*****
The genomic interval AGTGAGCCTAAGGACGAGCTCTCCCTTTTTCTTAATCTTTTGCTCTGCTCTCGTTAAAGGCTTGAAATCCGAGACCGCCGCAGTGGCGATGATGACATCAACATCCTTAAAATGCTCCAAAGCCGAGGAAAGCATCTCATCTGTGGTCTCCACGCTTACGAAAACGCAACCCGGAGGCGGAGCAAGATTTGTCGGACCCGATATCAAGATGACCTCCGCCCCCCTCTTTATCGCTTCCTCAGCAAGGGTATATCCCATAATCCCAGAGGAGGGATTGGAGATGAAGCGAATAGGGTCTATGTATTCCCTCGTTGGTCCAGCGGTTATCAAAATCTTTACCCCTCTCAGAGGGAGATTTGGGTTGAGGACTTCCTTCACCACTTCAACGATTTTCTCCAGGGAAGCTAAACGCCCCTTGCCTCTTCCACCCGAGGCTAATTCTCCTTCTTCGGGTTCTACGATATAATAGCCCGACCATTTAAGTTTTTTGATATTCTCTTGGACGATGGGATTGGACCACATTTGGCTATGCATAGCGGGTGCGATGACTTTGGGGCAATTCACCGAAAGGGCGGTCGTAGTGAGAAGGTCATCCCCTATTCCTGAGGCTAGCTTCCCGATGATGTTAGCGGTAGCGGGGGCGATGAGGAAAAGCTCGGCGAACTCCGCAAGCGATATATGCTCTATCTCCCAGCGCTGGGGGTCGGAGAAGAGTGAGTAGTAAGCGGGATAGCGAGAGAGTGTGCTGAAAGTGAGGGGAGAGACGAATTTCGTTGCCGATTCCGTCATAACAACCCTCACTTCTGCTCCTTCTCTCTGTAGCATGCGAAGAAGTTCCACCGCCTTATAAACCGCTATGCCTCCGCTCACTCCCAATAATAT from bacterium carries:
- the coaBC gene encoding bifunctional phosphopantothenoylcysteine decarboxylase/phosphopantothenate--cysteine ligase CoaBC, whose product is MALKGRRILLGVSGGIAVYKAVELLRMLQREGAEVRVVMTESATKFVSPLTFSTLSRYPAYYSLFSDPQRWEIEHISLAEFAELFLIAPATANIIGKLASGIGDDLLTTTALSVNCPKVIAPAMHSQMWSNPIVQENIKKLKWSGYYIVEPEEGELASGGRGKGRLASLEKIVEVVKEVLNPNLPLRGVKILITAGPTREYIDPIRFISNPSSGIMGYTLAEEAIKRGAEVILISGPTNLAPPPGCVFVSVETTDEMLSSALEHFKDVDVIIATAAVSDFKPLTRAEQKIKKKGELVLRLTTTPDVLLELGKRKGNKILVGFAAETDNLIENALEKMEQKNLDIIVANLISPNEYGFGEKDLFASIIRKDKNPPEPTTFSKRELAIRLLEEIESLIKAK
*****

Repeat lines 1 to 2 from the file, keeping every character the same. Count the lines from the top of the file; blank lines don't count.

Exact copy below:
The genomic interval AGTGAGCCTAAGGACGAGCTCTCCCTTTTTCTTAATCTTTTGCTCTGCTCTCGTTAAAGGCTTGAAATCCGAGACCGCCGCAGTGGCGATGATGACATCAACATCCTTAAAATGCTCCAAAGCCGAGGAAAGCATCTCATCTGTGGTCTCCACGCTTACGAAAACGCAACCCGGAGGCGGAGCAAGATTTGTCGGACCCGATATCAAGATGACCTCCGCCCCCCTCTTTATCGCTTCCTCAGCAAGGGTATATCCCATAATCCCAGAGGAGGGATTGGAGATGAAGCGAATAGGGTCTATGTATTCCCTCGTTGGTCCAGCGGTTATCAAAATCTTTACCCCTCTCAGAGGGAGATTTGGGTTGAGGACTTCCTTCACCACTTCAACGATTTTCTCCAGGGAAGCTAAACGCCCCTTGCCTCTTCCACCCGAGGCTAATTCTCCTTCTTCGGGTTCTACGATATAATAGCCCGACCATTTAAGTTTTTTGATATTCTCTTGGACGATGGGATTGGACCACATTTGGCTATGCATAGCGGGTGCGATGACTTTGGGGCAATTCACCGAAAGGGCGGTCGTAGTGAGAAGGTCATCCCCTATTCCTGAGGCTAGCTTCCCGATGATGTTAGCGGTAGCGGGGGCGATGAGGAAAAGCTCGGCGAACTCCGCAAGCGATATATGCTCTATCTCCCAGCGCTGGGGGTCGGAGAAGAGTGAGTAGTAAGCGGGATAGCGAGAGAGTGTGCTGAAAGTGAGGGGAGAGACGAATTTCGTTGCCGATTCCGTCATAACAACCCTCACTTCTGCTCCTTCTCTCTGTAGCATGCGAAGAAGTTCCACCGCCTTATAAACCGCTATGCCTCCGCTCACTCCCAATAATAT from bacterium carries:
- the coaBC gene encoding bifunctional phosphopantothenoylcysteine decarboxylase/phosphopantothenate--cysteine ligase CoaBC, whose product is MALKGRRILLGVSGGIAVYKAVELLRMLQREGAEVRVVMTESATKFVSPLTFSTLSRYPAYYSLFSDPQRWEIEHISLAEFAELFLIAPATANIIGKLASGIGDDLLTTTALSVNCPKVIAPAMHSQMWSNPIVQENIKKLKWSGYYIVEPEEGELASGGRGKGRLASLEKIVEVVKEVLNPNLPLRGVKILITAGPTREYIDPIRFISNPSSGIMGYTLAEEAIKRGAEVILISGPTNLAPPPGCVFVSVETTDEMLSSALEHFKDVDVIIATAAVSDFKPLTRAEQKIKKKGELVLRLTTTPDVLLELGKRKGNKILVGFAAETDNLIENALEKMEQKNLDIIVANLISPNEYGFGEKDLFASIIRKDKNPPEPTTFSKRELAIRLLEEIESLIKAK